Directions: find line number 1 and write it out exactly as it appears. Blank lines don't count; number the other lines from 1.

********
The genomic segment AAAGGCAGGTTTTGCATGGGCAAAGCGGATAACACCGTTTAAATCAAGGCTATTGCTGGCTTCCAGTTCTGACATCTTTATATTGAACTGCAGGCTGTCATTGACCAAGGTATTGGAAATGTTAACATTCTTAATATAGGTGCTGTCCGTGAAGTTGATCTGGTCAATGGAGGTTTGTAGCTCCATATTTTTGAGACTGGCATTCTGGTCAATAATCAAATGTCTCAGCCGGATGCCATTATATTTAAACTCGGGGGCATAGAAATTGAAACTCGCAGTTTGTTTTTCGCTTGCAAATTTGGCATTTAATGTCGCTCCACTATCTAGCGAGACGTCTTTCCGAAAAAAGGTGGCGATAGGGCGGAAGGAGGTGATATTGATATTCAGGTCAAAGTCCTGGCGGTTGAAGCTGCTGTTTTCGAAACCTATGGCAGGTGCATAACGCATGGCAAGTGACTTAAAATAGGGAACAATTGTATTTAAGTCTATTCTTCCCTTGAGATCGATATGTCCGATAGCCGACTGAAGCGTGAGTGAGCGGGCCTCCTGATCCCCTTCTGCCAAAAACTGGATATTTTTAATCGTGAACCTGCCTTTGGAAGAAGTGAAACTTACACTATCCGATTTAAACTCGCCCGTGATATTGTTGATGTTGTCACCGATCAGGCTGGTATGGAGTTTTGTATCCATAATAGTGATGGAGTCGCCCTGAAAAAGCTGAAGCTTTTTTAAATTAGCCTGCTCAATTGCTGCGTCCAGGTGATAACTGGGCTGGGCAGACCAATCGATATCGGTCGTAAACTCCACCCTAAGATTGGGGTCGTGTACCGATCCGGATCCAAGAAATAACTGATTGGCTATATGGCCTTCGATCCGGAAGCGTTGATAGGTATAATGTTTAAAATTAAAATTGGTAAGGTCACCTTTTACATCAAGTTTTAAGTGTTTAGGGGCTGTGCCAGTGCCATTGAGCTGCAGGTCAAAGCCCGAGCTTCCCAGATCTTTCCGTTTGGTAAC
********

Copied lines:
The genomic segment AAAGGCAGGTTTTGCATGGGCAAAGCGGATAACACCGTTTAAATCAAGGCTATTGCTGGCTTCCAGTTCTGACATCTTTATATTGAACTGCAGGCTGTCATTGACCAAGGTATTGGAAATGTTAACATTCTTAATATAGGTGCTGTCCGTGAAGTTGATCTGGTCAATGGAGGTTTGTAGCTCCATATTTTTGAGACTGGCATTCTGGTCAATAATCAAATGTCTCAGCCGGATGCCATTATATTTAAACTCGGGGGCATAGAAATTGAAACTCGCAGTTTGTTTTTCGCTTGCAAATTTGGCATTTAATGTCGCTCCACTATCTAGCGAGACGTCTTTCCGAAAAAAGGTGGCGATAGGGCGGAAGGAGGTGATATTGATATTCAGGTCAAAGTCCTGGCGGTTGAAGCTGCTGTTTTCGAAACCTATGGCAGGTGCATAACGCATGGCAAGTGACTTAAAATAGGGAACAATTGTATTTAAGTCTATTCTTCCCTTGAGATCGATATGTCCGATAGCCGACTGAAGCGTGAGTGAGCGGGCCTCCTGATCCCCTTCTGCCAAAAACTGGATATTTTTAATCGTGAACCTGCCTTTGGAAGAAGTGAAACTTACACTATCCGATTTAAACTCGCCCGTGATATTGTTGATGTTGTCACCGATCAGGCTGGTATGGAGTTTTGTATCCATAATAGTGATGGAGTCGCCCTGAAAAAGCTGAAGCTTTTTTAAATTAGCCTGCTCAATTGCTGCGTCCAGGTGATAACTGGGCTGGGCAGACCAATCGATATCGGTCGTAAACTCCACCCTAAGATTGGGGTCGTGTACCGATCCGGATCCAAGAAATAACTGATTGGCTATATGGCCTTCGATCCGGAAGCGTTGATAGGTATAATGTTTAAAATTAAAATTGGTAAGGTCACCTTTTACATCAAGTTTTAAGTGTTTAGGGGCTGTGCCAGTGCCATTGAGCTGCAGGTCAAAGCCCGAGCTTCCCAGATCTTTCCGTTTGGTAAC